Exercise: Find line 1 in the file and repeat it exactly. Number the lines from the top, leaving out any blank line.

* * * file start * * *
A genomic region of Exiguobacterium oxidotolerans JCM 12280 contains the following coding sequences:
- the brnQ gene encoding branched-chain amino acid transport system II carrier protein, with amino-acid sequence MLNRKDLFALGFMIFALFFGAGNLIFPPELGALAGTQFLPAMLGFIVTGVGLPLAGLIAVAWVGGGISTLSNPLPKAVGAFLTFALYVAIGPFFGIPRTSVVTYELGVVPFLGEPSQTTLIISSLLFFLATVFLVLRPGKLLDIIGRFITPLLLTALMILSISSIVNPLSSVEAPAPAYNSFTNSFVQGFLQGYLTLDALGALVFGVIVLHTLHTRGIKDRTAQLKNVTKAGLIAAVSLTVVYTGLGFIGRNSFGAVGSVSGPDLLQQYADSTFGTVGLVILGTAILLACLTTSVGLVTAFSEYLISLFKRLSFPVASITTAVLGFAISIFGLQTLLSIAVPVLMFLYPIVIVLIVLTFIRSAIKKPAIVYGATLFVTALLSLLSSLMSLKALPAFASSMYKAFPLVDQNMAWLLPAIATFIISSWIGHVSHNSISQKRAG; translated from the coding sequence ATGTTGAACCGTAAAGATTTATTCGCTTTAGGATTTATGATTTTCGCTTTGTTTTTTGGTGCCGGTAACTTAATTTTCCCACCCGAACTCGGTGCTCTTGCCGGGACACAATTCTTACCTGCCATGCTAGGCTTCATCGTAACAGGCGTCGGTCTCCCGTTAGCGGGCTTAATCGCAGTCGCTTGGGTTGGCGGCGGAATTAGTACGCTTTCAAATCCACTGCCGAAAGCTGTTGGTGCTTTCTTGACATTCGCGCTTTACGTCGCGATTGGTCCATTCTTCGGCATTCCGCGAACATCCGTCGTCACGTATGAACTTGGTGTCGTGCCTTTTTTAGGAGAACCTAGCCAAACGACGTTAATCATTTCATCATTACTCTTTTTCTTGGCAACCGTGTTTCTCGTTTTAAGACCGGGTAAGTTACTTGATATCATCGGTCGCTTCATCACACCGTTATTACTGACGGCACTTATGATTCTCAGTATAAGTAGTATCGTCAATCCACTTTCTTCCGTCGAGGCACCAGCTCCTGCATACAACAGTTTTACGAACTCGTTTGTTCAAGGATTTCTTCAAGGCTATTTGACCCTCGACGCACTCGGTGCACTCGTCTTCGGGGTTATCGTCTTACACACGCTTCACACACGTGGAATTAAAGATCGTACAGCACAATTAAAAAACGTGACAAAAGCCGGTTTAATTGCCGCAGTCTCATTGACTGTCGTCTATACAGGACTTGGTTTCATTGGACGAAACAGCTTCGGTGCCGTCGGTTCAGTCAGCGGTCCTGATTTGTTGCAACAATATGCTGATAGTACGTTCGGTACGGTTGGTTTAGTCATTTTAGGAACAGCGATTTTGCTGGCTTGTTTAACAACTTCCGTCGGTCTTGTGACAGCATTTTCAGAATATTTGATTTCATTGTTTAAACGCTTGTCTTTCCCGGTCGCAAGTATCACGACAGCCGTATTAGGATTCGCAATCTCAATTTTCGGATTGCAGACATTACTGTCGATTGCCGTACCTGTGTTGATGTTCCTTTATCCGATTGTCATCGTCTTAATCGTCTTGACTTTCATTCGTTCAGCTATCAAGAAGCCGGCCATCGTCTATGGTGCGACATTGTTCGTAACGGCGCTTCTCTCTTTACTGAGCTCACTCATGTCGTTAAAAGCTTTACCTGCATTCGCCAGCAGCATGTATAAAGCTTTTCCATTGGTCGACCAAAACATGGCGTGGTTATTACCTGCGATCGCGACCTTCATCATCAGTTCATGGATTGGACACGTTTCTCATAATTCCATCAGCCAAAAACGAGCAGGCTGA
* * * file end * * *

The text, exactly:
A genomic region of Exiguobacterium oxidotolerans JCM 12280 contains the following coding sequences: